Jamie's boyfriend, Corey, then came to visit until Monday. We drove to Maysville on Sunday in hopes of catching the Patriots- Ravens game. On the way we stoppped by Pumpkin Fest at R Farm (I swear I'm not making this up). But when we found that they charged $3 fro admission we decided to move on. We found this pretty chill Irish pub in the historic district. They had some delicious pizza that we dug into while watching the bar slowly fill with middle aged bikers. Unfortunately they did not have the Pats game but we ended up staying for the Cleveland- Cinci game. Colleen became somewhat of a impromptu Browns fan when she heard the pathetic stats attached to the team like how they only had one offensive touchdown all season and they hadn't scored 2 TDs in one game since November of last year. Apparently their ineptitude struck a pity chord with her. Fittingly the Browns choked the game away in OT. Such is the life of a Browns fan, I guess.

Having been foiled by Pumpkin Fest in our quest to procure the elusive orange vegetables (?), we stopped by the famer's market on Tuesday to pick up a few of them. After that it was off to Licking Valley to pack commodity boxes for the seniors. We then stopped by the Lewis County library where I finally picked up Lou Holtz's autobirography. After that it was off too Food World for some Farm Manager grub. I brougth $50 worth of petty cash and let me tell you it was a thrilling experience ringing up everything waiting to see if we came in under our budget. The register lady knew how to draw out the drama, ringing up the coupons last. The machine even seemed to rachet up the tension, initially not recognizing the very last coupon we had. There was a moment of uncertainty... and then... SUCCESS! We were at $49.55 and high fived everyone from each other to the bagger. It's the little victories, I guess. Who knew shoppping could be so thrilling? I told Jamie that I kind of want to go shoppping just for kicks now. Later that night Colleen used one of the pumpkins to make some delcious Pumpkin pie from scratch. The results of which can be found here.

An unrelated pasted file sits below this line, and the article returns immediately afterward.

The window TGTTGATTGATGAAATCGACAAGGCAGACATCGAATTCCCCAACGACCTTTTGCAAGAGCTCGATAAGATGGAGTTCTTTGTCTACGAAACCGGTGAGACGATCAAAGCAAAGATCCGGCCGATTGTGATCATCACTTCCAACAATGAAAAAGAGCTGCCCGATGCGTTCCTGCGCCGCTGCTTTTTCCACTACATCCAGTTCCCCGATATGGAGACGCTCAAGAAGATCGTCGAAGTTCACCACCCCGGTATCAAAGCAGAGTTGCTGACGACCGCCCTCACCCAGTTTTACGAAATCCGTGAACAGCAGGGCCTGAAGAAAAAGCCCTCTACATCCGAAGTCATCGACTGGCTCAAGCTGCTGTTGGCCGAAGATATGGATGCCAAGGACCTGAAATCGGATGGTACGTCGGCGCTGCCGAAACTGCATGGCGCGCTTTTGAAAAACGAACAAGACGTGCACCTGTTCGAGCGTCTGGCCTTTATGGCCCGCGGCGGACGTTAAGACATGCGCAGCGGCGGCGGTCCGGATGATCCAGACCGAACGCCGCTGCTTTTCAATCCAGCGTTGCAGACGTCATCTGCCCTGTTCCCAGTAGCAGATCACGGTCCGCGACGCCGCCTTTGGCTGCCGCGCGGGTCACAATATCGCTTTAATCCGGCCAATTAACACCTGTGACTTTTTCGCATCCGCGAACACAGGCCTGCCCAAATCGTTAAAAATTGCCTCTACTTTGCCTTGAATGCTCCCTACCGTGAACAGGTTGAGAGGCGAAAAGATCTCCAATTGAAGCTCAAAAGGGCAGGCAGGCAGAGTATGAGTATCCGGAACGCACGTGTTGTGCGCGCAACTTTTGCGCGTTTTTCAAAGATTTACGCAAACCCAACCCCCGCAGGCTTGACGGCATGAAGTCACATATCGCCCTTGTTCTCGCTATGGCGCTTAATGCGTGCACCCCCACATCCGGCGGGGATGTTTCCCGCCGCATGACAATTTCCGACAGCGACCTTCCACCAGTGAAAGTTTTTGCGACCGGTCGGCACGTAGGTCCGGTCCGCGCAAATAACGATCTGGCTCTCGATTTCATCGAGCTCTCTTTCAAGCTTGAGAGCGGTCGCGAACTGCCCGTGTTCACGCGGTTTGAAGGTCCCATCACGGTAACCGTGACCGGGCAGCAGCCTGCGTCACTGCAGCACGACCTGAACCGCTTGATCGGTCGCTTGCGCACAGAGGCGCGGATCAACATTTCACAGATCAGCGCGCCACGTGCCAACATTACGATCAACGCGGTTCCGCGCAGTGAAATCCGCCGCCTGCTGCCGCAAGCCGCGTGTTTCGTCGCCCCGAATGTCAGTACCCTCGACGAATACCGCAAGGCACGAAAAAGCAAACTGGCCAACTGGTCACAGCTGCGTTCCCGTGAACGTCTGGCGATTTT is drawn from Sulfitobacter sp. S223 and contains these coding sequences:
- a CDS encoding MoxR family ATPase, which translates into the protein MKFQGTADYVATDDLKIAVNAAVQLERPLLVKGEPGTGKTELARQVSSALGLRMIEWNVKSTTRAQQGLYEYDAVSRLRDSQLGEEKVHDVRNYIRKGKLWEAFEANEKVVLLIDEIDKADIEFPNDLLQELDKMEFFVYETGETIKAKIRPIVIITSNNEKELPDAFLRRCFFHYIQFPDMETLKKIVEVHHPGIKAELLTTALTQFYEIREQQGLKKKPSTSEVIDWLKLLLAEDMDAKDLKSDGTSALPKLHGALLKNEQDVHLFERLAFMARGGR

Wednesday and Thursday were Portsmouth Days as we had to take Mao to the vet to get spayed. Mao was fine until about halfway through the drive when she decided to relieve herself in her carrier. It's all fun and games until the cat takes a crap in the back of the van... Oh well, we got some laughs out of it. After mass on Thursday we went to Dub Dub's to catch the end of Survivor: Somoa. She was in rare form, always a treat. The rest of the week was uneventful. We spent yesterday in Portsmouth, shopping at Aldi's and Kroger followed by gorging ourselves on Gatti's Pizza (cue the Colleen Bug Eyes). We got some sweet games of Canasta in as well, one of them won by yours truly. Now we're just resting up until the group from Mt. St. Mary's comes in a few hours

It should be an interesting two weeks with two groups in a row. I know we will be wiped once it's over but hopefully we can bring energy and enthusiasm for both groups. They are also our first college groups, which could be a challenge. All I've really got going for me in terms of authority is my Farm Manager Title and a rather pathetic beard considering I've been growing it for a month. The fact that these kids may be less than a year younger than us could pose problems, but I'm sure we'll find a way.

Monday, October 5, 2009

Hoban's Masterpiece